GH missing logic function implication?

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I don’t know what that is, but isn’t that it:


I reviewed each of the available … There is no implication :neutral_face:

Have you a typical example ?
I understand that implication could be something like this

You can also use Stream Gate
Or if you want complete logic, Python, VB, C#

I think the Sift component does a sort of implication.

Something like Message, Answer and Effect …
0 1 = 1
0 0 = 1
1 0 = 0
1 1 = 1

That does not suit me.





Many thanks to everyone for the ideas ! :smiley:

Could anyone explain practical usage for this so called implication?

Other than testing a single neuron neural network :wink:

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Best example I can come up with is in test-driven development where it can be an elegant way of writing an assert statement when you only need to worry about the state of B when A is true, otherwise you don’t care. But you can do that anyhow by prefacing the assertion with IF A, which will be more readily understood by the majority, so it is by no means essential - which is probably why it is seldom implemented.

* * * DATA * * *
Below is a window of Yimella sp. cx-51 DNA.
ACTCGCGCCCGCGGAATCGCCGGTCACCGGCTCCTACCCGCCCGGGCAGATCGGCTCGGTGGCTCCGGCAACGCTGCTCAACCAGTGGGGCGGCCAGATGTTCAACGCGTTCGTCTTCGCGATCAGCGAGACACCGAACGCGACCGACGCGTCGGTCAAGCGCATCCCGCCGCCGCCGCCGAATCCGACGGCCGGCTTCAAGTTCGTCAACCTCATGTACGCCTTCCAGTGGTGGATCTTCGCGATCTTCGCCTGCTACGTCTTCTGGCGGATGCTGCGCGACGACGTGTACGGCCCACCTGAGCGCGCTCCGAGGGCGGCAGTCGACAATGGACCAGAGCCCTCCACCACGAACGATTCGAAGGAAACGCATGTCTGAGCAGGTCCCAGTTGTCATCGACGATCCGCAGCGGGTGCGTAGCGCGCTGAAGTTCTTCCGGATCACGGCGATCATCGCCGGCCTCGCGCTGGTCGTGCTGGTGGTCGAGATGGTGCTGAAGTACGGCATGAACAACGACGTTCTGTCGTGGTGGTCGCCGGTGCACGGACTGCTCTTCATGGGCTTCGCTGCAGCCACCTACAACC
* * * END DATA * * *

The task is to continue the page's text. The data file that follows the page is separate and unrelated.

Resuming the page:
Thanks for the explanation @jeremy5, now I have to see what

mean and I might understand.

In my work I have never came accross two objects to be related to one another in such a way. It might as well be that I didn’t see they are. :wink:

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From Wikipedia:

A - the chief. He can order “work” (1) or say “do what you want” (0).
B - subordinate. It can work (1) or idle (0).

0 1 = 1
0 0 = 1
1 0 = 0
1 1 = 1

In my case, if A (0), then B can be just anything. And if already A (1), then B must be exactly 1 for normal operation, otherwise False. :slightly_smiling_face:

That is a false statement in 99% of the cases.

You need a context and also it’s easier to understand the assertion if you change the language slightly:

In the context of the imminent Employee Annual Reviews; when the Boss is in the office the Employee should be seen working hard. When the Boss is out it makes no difference whether the Employee works hard or slacks.

(Don’t examine this facetious argument too closely or you’ll see the cracks…)

Yeah, this is my problem, I see the cracks in every case I try to apply this logic. :smiley:

The implication will return True